Russell devoted a substantial portion of his career to formalizing heretofore informal bodies of knowledge, and therefore had considerable experience with the process of formalization. Since Russell practiced formalization without often explaining exactly what he was doing (the passage quoted above is a rare exception), we must look to the example of his formal thought as a model, since Russell himself offered no systematic account of the formalization of any given body of knowledge. (Russell and Whitehead’s Principia Mathematica is a tour de force comprising the order of justification of its propositions, while remaining silent about the order of discovery.)
A formal theory of time would have the same advantages for time as the theoretical virtues that Russell identified in the formalization of mathematics. In fact, Russell himself formulated a formal theory of time, in his paper “On Order in Time,” which is, in Russell’s characteristic way, reductionist and over-simplified. Since I aim to formulate a theory of time that is explicitly and consciously non-reductionist, I will make no use of Russell’s formal theory of time, though it is interesting at least to note Russell’s effort. The theory of ecological temporality that I have been formulating here is a fragment of a full formal theory of time, and as such it can offer certain insights into time that are lost in a reductionist account (as in Russell) or hidden in an informal account (as in geography and history).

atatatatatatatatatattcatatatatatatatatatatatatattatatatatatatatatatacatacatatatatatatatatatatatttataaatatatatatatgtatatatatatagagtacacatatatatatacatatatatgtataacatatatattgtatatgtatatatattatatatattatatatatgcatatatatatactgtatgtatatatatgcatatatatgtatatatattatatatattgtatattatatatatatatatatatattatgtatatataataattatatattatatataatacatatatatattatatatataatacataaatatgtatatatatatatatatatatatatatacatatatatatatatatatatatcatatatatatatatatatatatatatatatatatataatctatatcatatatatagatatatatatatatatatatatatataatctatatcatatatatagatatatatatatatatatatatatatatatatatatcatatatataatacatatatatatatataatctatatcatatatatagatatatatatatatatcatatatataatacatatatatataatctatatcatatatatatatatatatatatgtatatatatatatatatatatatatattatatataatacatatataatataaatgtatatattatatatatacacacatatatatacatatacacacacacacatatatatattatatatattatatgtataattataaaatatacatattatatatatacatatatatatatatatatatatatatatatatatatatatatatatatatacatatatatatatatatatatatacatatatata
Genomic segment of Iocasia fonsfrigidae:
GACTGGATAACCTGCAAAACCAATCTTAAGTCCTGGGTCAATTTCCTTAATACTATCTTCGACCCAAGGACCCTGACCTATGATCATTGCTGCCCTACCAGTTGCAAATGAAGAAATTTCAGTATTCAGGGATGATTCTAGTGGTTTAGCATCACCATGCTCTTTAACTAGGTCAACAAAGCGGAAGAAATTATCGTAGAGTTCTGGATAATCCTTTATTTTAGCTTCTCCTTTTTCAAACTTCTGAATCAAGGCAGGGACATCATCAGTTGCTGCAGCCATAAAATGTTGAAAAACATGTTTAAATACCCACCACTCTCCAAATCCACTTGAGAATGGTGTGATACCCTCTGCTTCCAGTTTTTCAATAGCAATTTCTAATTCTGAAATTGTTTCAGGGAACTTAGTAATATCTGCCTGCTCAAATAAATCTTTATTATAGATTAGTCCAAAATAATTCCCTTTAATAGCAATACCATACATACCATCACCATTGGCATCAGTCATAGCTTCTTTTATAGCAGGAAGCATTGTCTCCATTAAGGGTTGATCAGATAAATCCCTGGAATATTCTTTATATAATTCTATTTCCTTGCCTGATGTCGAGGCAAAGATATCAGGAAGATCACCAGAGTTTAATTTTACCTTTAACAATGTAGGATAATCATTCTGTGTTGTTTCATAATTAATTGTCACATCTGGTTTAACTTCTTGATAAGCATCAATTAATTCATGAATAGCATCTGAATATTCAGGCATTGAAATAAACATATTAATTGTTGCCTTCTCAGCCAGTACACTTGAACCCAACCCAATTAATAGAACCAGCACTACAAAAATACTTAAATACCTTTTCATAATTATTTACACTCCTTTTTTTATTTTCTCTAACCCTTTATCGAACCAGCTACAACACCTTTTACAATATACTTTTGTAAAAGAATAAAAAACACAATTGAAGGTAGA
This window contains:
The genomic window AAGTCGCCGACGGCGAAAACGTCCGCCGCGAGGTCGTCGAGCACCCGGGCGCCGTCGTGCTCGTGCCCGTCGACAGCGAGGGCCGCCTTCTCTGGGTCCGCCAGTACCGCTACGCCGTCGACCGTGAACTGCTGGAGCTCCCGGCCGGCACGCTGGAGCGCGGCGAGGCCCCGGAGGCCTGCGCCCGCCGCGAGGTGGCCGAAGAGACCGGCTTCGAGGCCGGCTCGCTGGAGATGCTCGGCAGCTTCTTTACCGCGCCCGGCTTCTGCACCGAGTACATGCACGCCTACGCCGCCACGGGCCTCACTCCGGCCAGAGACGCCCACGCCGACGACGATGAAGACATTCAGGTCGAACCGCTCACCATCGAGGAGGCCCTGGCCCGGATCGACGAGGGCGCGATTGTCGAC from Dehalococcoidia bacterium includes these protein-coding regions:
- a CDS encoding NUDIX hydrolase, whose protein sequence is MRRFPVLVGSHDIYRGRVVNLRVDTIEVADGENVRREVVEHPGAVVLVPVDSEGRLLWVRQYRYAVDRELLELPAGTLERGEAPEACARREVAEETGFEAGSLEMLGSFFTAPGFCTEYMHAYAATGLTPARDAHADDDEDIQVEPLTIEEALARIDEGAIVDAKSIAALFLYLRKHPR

As noted above, a formalized theory brings about a shift in our intuition, so that the formerly intuitive becomes unintuitive while the formerly unintuitive becomes intuitive. A shift in our intuitions about time (and history) means that a formal theory of time makes intuitive temporal relationships less obvious, while making temporal relationships that are hidden by the “buzzing, blooming world” more obvious, and therefore more amenable to analysis — perhaps for the first time.
Ecological temporality gives us a framework in which we can demonstrate the interconnectedness of strongly distinct temporalities, since the panarchy the holds between levels of an ecological system is the presumption that each level of an ecosystem impacts every other level of an ecosystem. Given the distinction between strong distinctions and weak distinctions, it would seem that adjacent ecological levels are weakly distinct and therefore have a greater impact on each other, while non-adjacent ecological levels are strongly distinct and therefore have less of an impact on each other. In an ecological theory of time, all of these principles hold in parallel, so that, for example, micro-temporality is only weakly distinct from meso-temporality, while being strongly distinct from exo-temporality. As a consequence, a disturbance in micro-temporality has a greater impact upon meso-temporality than upon exo-temporality (and vice versa), but less of an impact does not mean no impact at all.